The question is, are there long term consequences
Does night-time screen-time disrupt our normal rhythms?
Cell phones and computers have taken over our lives, without a doubt. Every part of our life is connected to those little devices- our calendars, news, shopping and communicating with friends. It’s to the point where it’s hard to imagine living without these electronic lifelines! They help bring us organization and information, but there are also some downsides, particularly to our health.
A recent study evaluated the health effects of the light emitted from electronic devices. Nighttime artificial light has been a cause for concern for several decades, and researchers have been focused on identifying the specific detrimental effects it
Your Daily Diet May Prevent Heart Failure
A large study called REGARDS (Reasons for Geographic and Racial Differences in Stroke) collected data about what people eat every day. 18000 adults over 45 years of age submitted information on their daily diets. The study was funded by NIH (National Institutes of Health) and was designed to determine if there is a correlation between typical diet patterns and the risk of developing heart failure.
Heart failure is a chronic condition that tends to worsen over time. It’s when the heart cannot effectively pump enough blood throughout the body, therefore reducing the amount of oxygen that goes to the various tissues.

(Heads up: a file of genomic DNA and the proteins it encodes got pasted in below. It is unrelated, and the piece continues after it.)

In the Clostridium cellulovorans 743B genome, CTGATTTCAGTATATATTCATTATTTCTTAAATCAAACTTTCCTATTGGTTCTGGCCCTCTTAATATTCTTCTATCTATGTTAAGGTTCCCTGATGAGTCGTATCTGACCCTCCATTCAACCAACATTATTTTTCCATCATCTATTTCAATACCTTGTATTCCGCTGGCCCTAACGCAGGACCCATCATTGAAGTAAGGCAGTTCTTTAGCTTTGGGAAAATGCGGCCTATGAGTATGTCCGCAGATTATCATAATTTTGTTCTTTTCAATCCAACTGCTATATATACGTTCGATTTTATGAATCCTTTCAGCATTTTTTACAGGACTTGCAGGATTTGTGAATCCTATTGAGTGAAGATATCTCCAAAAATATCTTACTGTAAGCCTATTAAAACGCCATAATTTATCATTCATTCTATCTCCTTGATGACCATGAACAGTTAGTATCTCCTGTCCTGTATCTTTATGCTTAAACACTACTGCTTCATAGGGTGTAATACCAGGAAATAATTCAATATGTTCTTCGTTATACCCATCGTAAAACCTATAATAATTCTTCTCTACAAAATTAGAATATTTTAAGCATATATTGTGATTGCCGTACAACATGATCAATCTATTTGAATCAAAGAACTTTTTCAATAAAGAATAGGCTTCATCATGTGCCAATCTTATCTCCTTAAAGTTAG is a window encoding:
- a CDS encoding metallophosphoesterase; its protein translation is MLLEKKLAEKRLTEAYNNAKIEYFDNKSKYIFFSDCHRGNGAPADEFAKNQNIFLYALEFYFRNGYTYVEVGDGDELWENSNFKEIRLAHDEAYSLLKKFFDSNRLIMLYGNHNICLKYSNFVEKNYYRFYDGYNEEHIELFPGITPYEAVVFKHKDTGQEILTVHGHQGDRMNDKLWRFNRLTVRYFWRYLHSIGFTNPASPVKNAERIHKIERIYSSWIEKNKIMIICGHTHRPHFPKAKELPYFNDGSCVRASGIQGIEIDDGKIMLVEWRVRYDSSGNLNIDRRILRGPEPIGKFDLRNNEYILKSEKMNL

Could Infertility Challenges Be Related to Thyroid?
Infertility can be a very challenging condition for women who want to become pregnant. They face the daunting task of going through a long list of potential causes, each needing to be evaluated and eliminated in order to identify the exact issue that needs to be resolved. The extensive process of elimination can involve lab tests, clinical examinations and uncomfortable invasive procedures. The distressful process can be emotionally and financially draining, and in about 10- 30% of the cases, no cause is even identified.
Doctors most commonly look for ovulation problems caused by health issues such as uterine fibroids, blocked
Avoiding this diet may help prevent Alzheimer’s
As Alzheimer’s disease (AD) rates continue to increase, researchers are desperately working to identify the causes of this destructive disease in order to find ways for better prevention. The list of possible causes currently being explored includes brain inflammation, hormonal factors, oxidative stress, environmental toxins, and even infection. Regardless of the specific cause, the resulting damage to the brain is demonstrated by two hallmark signs of AD: the presence of neurofibrillary tangles and amyloid plaque accumulation.
“Neurofibrillary tangles” are deformed fibers found inside the brain’s cells. Normally, tau protein helps stabilize microtubules which help transport nutrients throughout the